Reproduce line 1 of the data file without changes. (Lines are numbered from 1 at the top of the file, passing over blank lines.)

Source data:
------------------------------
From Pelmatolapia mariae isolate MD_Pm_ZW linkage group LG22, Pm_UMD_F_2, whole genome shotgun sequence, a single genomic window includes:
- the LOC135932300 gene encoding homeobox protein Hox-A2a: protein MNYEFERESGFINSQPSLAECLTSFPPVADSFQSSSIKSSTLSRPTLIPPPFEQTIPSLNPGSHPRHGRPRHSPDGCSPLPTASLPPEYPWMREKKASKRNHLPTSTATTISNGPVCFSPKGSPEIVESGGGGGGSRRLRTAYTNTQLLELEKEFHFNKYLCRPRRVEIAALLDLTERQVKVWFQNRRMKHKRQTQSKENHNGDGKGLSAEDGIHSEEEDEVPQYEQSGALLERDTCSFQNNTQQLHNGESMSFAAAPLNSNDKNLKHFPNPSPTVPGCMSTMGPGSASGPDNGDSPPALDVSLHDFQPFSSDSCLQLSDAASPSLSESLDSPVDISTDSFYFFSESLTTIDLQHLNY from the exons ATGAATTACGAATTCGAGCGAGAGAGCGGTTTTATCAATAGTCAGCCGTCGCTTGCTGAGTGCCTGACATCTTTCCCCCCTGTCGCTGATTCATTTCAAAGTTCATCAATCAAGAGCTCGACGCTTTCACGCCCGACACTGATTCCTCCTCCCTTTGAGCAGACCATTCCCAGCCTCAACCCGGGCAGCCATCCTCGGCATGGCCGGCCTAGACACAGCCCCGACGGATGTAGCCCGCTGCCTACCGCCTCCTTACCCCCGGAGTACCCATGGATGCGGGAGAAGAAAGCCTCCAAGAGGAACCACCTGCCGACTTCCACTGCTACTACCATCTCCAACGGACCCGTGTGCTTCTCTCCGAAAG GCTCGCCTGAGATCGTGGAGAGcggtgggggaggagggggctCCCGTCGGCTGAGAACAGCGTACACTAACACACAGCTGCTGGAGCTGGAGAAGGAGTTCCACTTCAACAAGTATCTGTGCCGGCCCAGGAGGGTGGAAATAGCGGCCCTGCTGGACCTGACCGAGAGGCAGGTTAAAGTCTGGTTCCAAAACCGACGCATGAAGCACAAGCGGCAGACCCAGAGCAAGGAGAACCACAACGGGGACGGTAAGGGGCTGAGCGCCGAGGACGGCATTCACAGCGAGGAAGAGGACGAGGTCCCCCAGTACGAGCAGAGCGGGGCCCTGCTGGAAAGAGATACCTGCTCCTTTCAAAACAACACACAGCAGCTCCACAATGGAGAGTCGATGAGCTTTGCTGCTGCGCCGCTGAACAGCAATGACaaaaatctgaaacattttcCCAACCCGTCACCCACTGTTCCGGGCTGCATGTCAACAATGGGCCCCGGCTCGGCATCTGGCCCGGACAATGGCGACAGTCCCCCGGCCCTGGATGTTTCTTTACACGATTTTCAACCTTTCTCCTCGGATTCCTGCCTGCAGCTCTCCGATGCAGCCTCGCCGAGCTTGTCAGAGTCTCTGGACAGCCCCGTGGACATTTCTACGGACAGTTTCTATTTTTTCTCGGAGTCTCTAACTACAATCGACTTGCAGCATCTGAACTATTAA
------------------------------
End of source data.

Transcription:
From Pelmatolapia mariae isolate MD_Pm_ZW linkage group LG22, Pm_UMD_F_2, whole genome shotgun sequence, a single genomic window includes: